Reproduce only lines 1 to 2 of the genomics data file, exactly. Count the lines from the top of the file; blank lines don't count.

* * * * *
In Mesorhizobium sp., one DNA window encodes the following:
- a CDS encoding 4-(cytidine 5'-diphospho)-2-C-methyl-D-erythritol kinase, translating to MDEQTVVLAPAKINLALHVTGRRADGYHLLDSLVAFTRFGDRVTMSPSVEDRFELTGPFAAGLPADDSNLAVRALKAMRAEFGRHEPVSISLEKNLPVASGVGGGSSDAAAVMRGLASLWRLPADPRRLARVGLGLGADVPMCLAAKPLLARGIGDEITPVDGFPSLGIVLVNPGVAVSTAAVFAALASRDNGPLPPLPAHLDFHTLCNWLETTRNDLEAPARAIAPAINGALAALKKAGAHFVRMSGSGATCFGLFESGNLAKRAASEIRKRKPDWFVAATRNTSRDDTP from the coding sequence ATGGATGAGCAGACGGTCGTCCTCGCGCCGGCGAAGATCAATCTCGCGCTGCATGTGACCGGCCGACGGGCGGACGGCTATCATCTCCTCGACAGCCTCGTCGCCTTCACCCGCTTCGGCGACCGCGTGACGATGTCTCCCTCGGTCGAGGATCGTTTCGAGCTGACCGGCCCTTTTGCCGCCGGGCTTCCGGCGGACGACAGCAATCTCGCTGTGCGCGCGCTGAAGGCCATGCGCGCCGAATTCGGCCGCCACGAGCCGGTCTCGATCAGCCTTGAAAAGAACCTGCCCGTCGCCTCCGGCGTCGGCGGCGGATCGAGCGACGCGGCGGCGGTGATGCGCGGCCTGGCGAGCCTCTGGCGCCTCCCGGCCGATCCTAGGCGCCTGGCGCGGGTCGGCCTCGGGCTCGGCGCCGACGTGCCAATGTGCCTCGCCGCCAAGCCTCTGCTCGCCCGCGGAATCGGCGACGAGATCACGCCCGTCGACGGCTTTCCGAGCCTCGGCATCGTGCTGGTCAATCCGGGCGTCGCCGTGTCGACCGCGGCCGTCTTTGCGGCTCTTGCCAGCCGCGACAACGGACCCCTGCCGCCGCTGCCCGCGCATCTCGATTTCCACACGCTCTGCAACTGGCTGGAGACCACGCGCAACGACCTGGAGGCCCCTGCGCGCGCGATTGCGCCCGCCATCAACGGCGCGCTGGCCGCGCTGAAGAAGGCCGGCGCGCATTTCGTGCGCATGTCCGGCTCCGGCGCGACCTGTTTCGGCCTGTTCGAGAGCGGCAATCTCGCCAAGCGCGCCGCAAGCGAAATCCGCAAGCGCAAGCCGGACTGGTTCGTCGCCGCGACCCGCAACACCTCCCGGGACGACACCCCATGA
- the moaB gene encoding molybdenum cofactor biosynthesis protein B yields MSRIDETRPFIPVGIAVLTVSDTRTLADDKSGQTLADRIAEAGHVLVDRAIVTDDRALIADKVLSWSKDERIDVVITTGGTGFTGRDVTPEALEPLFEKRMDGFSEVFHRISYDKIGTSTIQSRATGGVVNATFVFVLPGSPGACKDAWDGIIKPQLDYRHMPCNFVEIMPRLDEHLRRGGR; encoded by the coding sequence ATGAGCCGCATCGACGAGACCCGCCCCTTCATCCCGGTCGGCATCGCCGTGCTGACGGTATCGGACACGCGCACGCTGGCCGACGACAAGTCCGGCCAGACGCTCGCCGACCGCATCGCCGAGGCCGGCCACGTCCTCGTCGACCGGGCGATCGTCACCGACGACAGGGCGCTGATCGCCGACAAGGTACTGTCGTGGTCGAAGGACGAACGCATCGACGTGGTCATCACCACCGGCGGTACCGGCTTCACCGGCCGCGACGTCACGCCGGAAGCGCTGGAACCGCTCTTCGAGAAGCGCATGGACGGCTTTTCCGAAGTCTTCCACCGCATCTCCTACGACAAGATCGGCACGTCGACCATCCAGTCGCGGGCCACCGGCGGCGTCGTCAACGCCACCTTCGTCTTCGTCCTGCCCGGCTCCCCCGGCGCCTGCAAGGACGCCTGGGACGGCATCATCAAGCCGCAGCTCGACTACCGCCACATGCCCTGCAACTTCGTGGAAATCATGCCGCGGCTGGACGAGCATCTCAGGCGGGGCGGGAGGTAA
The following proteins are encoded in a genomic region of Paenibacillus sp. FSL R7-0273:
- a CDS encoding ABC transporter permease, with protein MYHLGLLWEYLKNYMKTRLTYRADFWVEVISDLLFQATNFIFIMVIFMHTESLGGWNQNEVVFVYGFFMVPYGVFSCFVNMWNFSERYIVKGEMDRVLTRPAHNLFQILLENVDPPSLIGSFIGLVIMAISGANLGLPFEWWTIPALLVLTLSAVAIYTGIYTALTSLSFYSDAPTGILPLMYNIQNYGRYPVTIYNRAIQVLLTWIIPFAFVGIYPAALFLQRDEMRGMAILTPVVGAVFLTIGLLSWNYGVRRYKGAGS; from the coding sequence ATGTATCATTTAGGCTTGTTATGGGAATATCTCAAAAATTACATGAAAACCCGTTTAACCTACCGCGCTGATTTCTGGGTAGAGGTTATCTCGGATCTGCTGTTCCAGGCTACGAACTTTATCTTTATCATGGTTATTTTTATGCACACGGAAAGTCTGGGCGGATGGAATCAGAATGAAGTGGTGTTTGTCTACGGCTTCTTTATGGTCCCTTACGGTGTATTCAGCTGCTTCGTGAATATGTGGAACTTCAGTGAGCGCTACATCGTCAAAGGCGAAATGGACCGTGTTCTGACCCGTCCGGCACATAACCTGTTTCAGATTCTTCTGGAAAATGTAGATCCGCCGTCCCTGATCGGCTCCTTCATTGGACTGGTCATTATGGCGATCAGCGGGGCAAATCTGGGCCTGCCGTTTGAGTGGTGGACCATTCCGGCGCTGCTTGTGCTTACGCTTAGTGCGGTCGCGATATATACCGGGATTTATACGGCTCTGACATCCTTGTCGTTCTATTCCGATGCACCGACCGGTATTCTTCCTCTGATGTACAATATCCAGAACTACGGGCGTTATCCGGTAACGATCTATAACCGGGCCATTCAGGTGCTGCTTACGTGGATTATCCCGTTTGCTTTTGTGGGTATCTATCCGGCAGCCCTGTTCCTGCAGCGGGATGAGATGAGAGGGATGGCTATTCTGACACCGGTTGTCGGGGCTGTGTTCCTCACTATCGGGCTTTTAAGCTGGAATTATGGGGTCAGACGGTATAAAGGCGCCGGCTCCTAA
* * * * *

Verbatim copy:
In Mesorhizobium sp., one DNA window encodes the following:
- a CDS encoding 4-(cytidine 5'-diphospho)-2-C-methyl-D-erythritol kinase, translating to MDEQTVVLAPAKINLALHVTGRRADGYHLLDSLVAFTRFGDRVTMSPSVEDRFELTGPFAAGLPADDSNLAVRALKAMRAEFGRHEPVSISLEKNLPVASGVGGGSSDAAAVMRGLASLWRLPADPRRLARVGLGLGADVPMCLAAKPLLARGIGDEITPVDGFPSLGIVLVNPGVAVSTAAVFAALASRDNGPLPPLPAHLDFHTLCNWLETTRNDLEAPARAIAPAINGALAALKKAGAHFVRMSGSGATCFGLFESGNLAKRAASEIRKRKPDWFVAATRNTSRDDTP from the coding sequence ATGGATGAGCAGACGGTCGTCCTCGCGCCGGCGAAGATCAATCTCGCGCTGCATGTGACCGGCCGACGGGCGGACGGCTATCATCTCCTCGACAGCCTCGTCGCCTTCACCCGCTTCGGCGACCGCGTGACGATGTCTCCCTCGGTCGAGGATCGTTTCGAGCTGACCGGCCCTTTTGCCGCCGGGCTTCCGGCGGACGACAGCAATCTCGCTGTGCGCGCGCTGAAGGCCATGCGCGCCGAATTCGGCCGCCACGAGCCGGTCTCGATCAGCCTTGAAAAGAACCTGCCCGTCGCCTCCGGCGTCGGCGGCGGATCGAGCGACGCGGCGGCGGTGATGCGCGGCCTGGCGAGCCTCTGGCGCCTCCCGGCCGATCCTAGGCGCCTGGCGCGGGTCGGCCTCGGGCTCGGCGCCGACGTGCCAATGTGCCTCGCCGCCAAGCCTCTGCTCGCCCGCGGAATCGGCGACGAGATCACGCCCGTCGACGGCTTTCCGAGCCTCGGCATCGTGCTGGTCAATCCGGGCGTCGCCGTGTCGACCGCGGCCGTCTTTGCGGCTCTTGCCAGCCGCGACAACGGACCCCTGCCGCCGCTGCCCGCGCATCTCGATTTCCACACGCTCTGCAACTGGCTGGAGACCACGCGCAACGACCTGGAGGCCCCTGCGCGCGCGATTGCGCCCGCCATCAACGGCGCGCTGGCCGCGCTGAAGAAGGCCGGCGCGCATTTCGTGCGCATGTCCGGCTCCGGCGCGACCTGTTTCGGCCTGTTCGAGAGCGGCAATCTCGCCAAGCGCGCCGCAAGCGAAATCCGCAAGCGCAAGCCGGACTGGTTCGTCGCCGCGACCCGCAACACCTCCCGGGACGACACCCCATGA